Life is Strange Episode 1 Review – Not Worth Living
Those that claim video games are a masterful medium for storytelling are often proven wrong by titles brandishing chainsaw guns and scantily-clad little girls. DONTNOD and Square-Enix had great plans to revolutionize the medium with Life is Strange, an episodic coming-of-age tale with a supernatural twist. Unfortunately, the game is an embarrassment to both storytelling in games and video games as a whole.
Life is Strange: Episode 1 Review
An embarrassment? Surely Life is Strange cannot be that bad, can it? Unfortunately, this most certainly is the case here.
For a game that lives and dies by its story, the one found in Life is Strange is a cliche-ridden, angsty mess. Players take the role of Max Caulfield, a teenage girl hoping to make her mark in the world of photography at the prestigious Blackwell Academy (which looks strangely like a high school, lockers and all). Of course, her life is rife with such struggles as homework, bitchy students, and homesickness. This normally would not be a problem — shows like Freaks and Geeks have handled similar storytelling elements quite well, but each and every character is one-dimensional, each meeting a different stereotype. You’ve got the punk youth who hides her feelings with hair dye and pot, the preppy student who doesn’t take any guff, and even the security guard who takes his job way too seriously.
This is made infinitely worse with the dialog these characters are given. Lingo is out of place and somewhat broken, as if an out-of-touch designer took to 9Gag and Tumblr to see what those kids are saying these days. The moment you hear the wallflower Max say “are you cereal” or “kek” is the moment you know something’s off. Life is Strange tries to hide this by name dropping cult movies and photographers, but simply mentioning Akira or Cannibal Holocaust out of context does not make for strong writing.
But surely the script of Life is Strange stands out, right? Wrong again. The plot of Life is Strange revolves around a random happenstance with our main character (not heroine) Max. After taking a shot of a blue butterfly in the women’s bathroom, she found that she could rewind time on a whim. Some might use this power to make a difference (just look at Edge of Tomorrow or Groundhog Day), but not Max. She uses her powers to get screwdrivers off the top of washing machines and master pop quiz questions. Though this is the first episode, the butterfly effect concept is completely and utterly squandered. Rather, the two hour plot revolves around Max grabbing a flash drive from her dorm, meeting up with an old friend, and taking a leisurely walk.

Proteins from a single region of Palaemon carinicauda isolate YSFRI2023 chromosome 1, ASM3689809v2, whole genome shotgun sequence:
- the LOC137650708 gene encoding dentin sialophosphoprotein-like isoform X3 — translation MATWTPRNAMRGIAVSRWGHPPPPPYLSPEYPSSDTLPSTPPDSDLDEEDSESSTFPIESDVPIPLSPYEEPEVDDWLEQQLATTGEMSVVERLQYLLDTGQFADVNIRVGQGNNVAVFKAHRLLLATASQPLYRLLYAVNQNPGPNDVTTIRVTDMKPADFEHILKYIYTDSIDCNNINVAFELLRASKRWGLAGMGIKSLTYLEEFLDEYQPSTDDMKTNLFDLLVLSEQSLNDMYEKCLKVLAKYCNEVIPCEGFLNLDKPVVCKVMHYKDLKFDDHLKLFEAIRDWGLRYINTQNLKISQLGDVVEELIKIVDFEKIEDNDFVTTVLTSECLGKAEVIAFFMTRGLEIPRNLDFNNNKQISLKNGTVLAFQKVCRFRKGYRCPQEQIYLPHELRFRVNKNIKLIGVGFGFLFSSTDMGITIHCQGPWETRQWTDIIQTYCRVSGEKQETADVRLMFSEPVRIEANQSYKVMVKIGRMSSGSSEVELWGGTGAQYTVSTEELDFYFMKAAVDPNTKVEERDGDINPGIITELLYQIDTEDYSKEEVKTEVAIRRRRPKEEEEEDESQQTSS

However, Life is Strange is still a video game at its core. There is little to no gameplay here to speak of however. Trailers and preview text proudly proclaims that Life is Strange allows you to create your own story and change the way the story goes. Despite this, there is a serious amount of handholding to be seen. Not only does Max’s inner monologue tell you everything you need to do, the camera will also conveniently zoom in on major set pieces. Failing that, large blocks of text fill the screen to make sure you won’t miss the next set piece.
Dialog choices aren’t much better. Life is Strange often gives players two choices, both of which do the same thing. The game almost always forces players to rewind back to the beginning of any conversation, just to find a magical “third” option has finally appeared. It’s forced, and makes it feel like you’re being pandered to.
Life is Strange is full of so much squandered potential. What could have been a great coming-of-age tale is hindered by bad writing, characters, set pieces, and gameplay. Those willing to give it a shot are better off playing better-executed cinematic titles like The Walking Dead or Heavy Rain.